Finally, in spite of what certain individuals in the ancient Church wrote, there is no official doctrinal teaching in either Roman Catholicism or Eastern Orthodoxy that says that “women are all around a lesser form of humanity, because God decided that we should be made this way.” Nope, nope, nope. I know this because I grew up Catholic and saw how women were actually treated, both in church and in marriages, and am now EO. I also spent +30 years as an Evangelical in between the two, and when I was contemplating the move, what EO believed about women ***was a deal-breaker for me.*** There are doctrinal reasons why women are not priests, but those reasons have absolutely nothing to do with women being thought of in any way less human than men. In every other area of the Church, women serve, teach and lead in every way men do, and are generally respected; and it’s the same in RC. I never, ever felt as a Catholic or have experienced as EO the undercurrent of oppression, repression and suppression I did as an Evangelical simply because I am female. I appreciate all the good from those Ev. years, and don’t regret them. Some Ev. churches tried to put a positive spin on things, and individual men in leadership were kind and respectful to me (providentially I have escaped being involved in abusive church situations), but their doctrine tied their hands in terms of being able to minister to me and letting me minister from my strengths. I am not going back, for that reason and other important reasons.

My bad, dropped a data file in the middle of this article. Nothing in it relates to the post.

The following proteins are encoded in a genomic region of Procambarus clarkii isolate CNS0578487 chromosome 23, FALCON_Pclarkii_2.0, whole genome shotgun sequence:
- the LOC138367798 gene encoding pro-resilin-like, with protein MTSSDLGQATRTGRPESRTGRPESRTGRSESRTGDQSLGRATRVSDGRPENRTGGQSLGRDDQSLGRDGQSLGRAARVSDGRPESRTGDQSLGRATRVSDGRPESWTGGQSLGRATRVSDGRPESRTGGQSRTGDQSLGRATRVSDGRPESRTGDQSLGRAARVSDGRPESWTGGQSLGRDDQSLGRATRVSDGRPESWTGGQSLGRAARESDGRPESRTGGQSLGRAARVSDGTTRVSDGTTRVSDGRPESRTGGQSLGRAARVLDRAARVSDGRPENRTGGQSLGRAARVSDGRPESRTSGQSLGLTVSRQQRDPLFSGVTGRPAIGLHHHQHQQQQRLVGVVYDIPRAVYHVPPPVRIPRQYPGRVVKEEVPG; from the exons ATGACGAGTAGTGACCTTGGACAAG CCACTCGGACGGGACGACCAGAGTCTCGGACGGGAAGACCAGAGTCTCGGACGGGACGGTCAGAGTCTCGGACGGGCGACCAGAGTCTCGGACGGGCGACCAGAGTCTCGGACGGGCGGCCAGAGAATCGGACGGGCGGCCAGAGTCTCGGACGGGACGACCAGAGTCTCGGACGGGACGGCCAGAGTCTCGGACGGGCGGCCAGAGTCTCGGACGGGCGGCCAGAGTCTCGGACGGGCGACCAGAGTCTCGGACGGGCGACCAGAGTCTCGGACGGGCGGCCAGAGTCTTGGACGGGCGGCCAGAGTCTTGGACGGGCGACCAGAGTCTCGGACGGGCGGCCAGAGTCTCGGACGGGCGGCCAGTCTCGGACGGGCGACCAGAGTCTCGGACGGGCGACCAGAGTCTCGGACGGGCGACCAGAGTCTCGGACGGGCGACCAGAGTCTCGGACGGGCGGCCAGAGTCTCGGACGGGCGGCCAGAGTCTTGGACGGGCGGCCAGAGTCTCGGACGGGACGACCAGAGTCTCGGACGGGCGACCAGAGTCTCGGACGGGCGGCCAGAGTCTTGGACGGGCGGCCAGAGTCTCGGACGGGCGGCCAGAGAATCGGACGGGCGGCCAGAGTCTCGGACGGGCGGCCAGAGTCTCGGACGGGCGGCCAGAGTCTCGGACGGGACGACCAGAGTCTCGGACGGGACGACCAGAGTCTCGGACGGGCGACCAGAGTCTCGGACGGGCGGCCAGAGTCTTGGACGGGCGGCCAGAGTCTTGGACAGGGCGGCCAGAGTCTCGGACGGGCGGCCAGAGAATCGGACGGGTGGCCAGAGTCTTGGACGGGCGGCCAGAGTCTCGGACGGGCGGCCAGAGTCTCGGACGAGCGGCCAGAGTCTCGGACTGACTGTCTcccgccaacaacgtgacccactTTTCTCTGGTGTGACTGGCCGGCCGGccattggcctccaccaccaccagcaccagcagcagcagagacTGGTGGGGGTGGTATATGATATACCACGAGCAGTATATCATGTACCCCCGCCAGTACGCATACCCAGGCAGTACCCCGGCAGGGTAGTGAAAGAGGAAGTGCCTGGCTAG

78. @ mot:
    You read me wrong, Mot. I was simply reminding folks in my response that the SBC discussion has a direct link to Piper … since he has been actively involved in leading young SBC Calvinists astray on complementarity, etc. I agree with you – the SBC is wrong on many levels these days.

  79. Max wrote:

    @ mot: